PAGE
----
Temperatures dropped significantly in Southern California on Monday, with rain forecast for the rest of the week. Meanwhile, a powerful winter storm hit Northern California late Monday, bringing several inches of rain and high winds.
Atmospheric rivers, or weather systems that move high concentrations of water vapor out of the tropics, could bring 1-3 inches of rain to coastal areas on Tuesday, with 3-5 inches or more at higher elevations. There is a nature.the service saidAtmospheric rivers can be as strong as category 4 on scales above 5.
A surging jet stream pushed a powerful winter storm system toward the California Bay Area on Monday, accompanied by a medley of weather warnings.report. The U.S. National Weather Service has issued an updated series of warnings for communities in the area, including flood watchdogs for cities like San Francisco, Watsonville, Pacifica, Santa Cruz, Scott’s Valley, and Boulder Creek. These warnings went into effect late Monday night and are now set to go into effect until Tuesday afternoon.
By Tuesday morning, experts predicted that massive runoff from the surrounding mountains could bring flooding to rivers, streams, creeks and low-lying areas, the agency said in an advisory, with flooding limited to urban areas. It can also occur in poorer areas, he added. drainage system. The Japan Meteorological Agency warns that storm drains and waterways can become clogged with debris.
The NWS told CBS San Francisco, “The preferred peaks and highlands of the Sonoma Coastal Ranges could receive localized up to 7 inches of rain. Currently, moderate to heavy rainfall is expected to continue for longer periods with higher precipitation rates.” is predicted,” he said. “Last but not least, if that’s not enough, there could be a small amount of thunder, and this is expanding southwards around San Francisco. You can’t expect
The National Weather Service said flood monitoring is in effect in the North Bay, San Francisco, and the coastline. There are also wind reports for coastal areas from Sonoma County to Santa Cruz County.
The agency’s San Francisco bureau shared updated guidance early Tuesday morning, saying at the time that “moderate to heavy rain” was expected all day, with 5 inches and 2 to 4 inches expected locally along the coast. Further inland, he expects 2 to 3 inches of rain, with slightly less rain in the valley areas, according to the Bureau of Meteorology. This advisory is expected to be effective by 6:00 PM PST on Tuesday night.
“Localized flooding is likely, especially in urban areas where ponds on roads and poor drainage are common problems,” said the forecaster. “Excessive runoff can cause flooding of rivers, streams, creeks, and other low-lying flood-prone areas. We need to set aside extra time for that.”
Monday night’s wet weather had already caused transport problems on BART trains across the Bay Area, the agency said at the time, transport riders should be prepared for delays of up to 20 minutes across the system.CBS San Francisco According to the Weather Service, it started raining around 5:50 p.m. Monday in the San Francisco Airport area.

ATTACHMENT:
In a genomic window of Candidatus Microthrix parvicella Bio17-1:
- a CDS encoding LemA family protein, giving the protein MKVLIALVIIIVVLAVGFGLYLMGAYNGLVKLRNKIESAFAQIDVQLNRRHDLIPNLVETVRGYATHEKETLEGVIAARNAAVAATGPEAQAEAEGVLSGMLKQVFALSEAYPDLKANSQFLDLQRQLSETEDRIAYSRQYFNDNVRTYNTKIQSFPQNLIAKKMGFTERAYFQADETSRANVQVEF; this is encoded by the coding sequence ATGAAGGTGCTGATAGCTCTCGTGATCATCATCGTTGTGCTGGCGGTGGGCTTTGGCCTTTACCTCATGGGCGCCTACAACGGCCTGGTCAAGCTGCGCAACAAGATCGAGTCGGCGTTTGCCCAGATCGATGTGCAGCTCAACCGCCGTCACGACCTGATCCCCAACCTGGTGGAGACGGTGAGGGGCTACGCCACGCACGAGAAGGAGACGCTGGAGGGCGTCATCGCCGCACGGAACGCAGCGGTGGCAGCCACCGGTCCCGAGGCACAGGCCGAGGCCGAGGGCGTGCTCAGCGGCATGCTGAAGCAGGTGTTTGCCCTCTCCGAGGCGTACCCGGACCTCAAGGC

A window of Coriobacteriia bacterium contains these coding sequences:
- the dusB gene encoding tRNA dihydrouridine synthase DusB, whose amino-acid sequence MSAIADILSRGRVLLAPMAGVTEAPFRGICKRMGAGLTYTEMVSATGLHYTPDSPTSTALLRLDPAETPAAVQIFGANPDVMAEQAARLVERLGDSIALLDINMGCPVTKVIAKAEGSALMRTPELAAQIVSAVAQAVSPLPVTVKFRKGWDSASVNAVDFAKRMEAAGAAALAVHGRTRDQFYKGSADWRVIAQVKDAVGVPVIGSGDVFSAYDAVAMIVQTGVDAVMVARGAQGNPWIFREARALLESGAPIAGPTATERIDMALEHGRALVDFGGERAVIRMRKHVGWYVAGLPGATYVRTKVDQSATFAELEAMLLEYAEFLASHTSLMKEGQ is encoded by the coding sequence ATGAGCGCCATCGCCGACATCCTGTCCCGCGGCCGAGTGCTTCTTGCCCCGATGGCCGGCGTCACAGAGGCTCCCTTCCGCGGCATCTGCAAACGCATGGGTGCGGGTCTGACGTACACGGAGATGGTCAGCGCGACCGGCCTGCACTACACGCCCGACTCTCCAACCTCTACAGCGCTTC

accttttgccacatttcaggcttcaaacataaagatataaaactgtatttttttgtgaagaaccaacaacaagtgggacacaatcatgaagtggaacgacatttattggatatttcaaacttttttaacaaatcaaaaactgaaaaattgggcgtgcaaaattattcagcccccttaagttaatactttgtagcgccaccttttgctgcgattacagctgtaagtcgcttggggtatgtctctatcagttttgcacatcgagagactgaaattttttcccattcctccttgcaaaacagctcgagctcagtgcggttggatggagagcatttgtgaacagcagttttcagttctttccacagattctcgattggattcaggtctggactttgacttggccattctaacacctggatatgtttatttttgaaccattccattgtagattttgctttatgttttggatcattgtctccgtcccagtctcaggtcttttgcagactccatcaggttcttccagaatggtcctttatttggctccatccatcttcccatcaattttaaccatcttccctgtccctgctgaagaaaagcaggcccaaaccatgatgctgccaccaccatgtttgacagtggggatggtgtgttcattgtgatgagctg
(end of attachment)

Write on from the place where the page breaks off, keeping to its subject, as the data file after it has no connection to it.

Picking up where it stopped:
The Bureau of Meteorology also issued a wind bulletin that was due to go into effect late Monday night and remain active through Tuesday morning for coastal areas stretching from Sonoma County to Santa Cruz County.
According to the Japan Meteorological Agency, “Southerly winds are expected at 20 to 30 miles per hour, and gusts up to 50 miles per hour.” “Ridges and summits experience local gusts of up to 60 mph.”
Officials in California have warned of the possibility of fallen trees and tree branches and possible power outages as a result of wind forecasts, CBS San Francisco reported. to “dangerous swimming and surfing conditions.”
Meanwhile, in Southern California, the National Weather Service predicted dramatic weather changes with temperatures dropping by up to 20 degrees as a storm system sweeps through the area on Wednesday.
“Goodbye to Warmth” NWS Los Angeles murmured“Temperatures will drop significantly from today to tomorrow (Tuesday), with a 15-20 degree cooler expected thanks to the approaching storm system.”
The NWS expects temperatures in downtown Los Angeles to drop from 79 degrees Monday to 61 degrees Thursday.report.
The low-level pressure system currently forming is set to pass over Washington late Tuesday and draw a plume of very moist air into California from early Tuesday through early Wednesday, according to the NWS.
The volcanic plume will slowly move through San Luis Obispo and Santa Barbara counties all day Tuesday, with 1.5 to 3 inches of precipitation, and up to 5 inches in hilly areas like Santa Lucia, according to the NWS.
According to the NWS, Ventura and Los Angeles counties could see 0.5 to 1 inch of precipitation over the next four to six hours.
Meanwhile, northwestern Oregon and southwestern Washington are facing a system of storms that is expected to bring heavy rain and high winds starting Monday night, according to NWS Portland, with small-scale storm surges along rivers and streams. It can lead to flooding.
“Strong front system will bring heavy rains and high winds to NW OR and SW WA through Tuesday.” NWS Portland murmured“Coastal winds will be strongest tonight and through Tuesday. Strong winds inland on Tuesday morning and afternoon.”
Climate change comes as millions of Americans deal with frigid weatherIt has grabbed much of the United States.
CBS News confirmed at least 62 national weather-related deaths from the storm.
The storm’s range was unprecedented, from the Great Lakes near Canada to the Rio Grande River along the border with Mexico. About 60% of Americans faced some kind of winter weather advisory or warning, with temperatures well below normal east of the Rocky Mountains to the Appalachian Mountains, the National Weather Service said.
Thousands of U.S. flights were canceled on Saturday, and about 3,000 on Sunday night, according to tracking site FlightAware.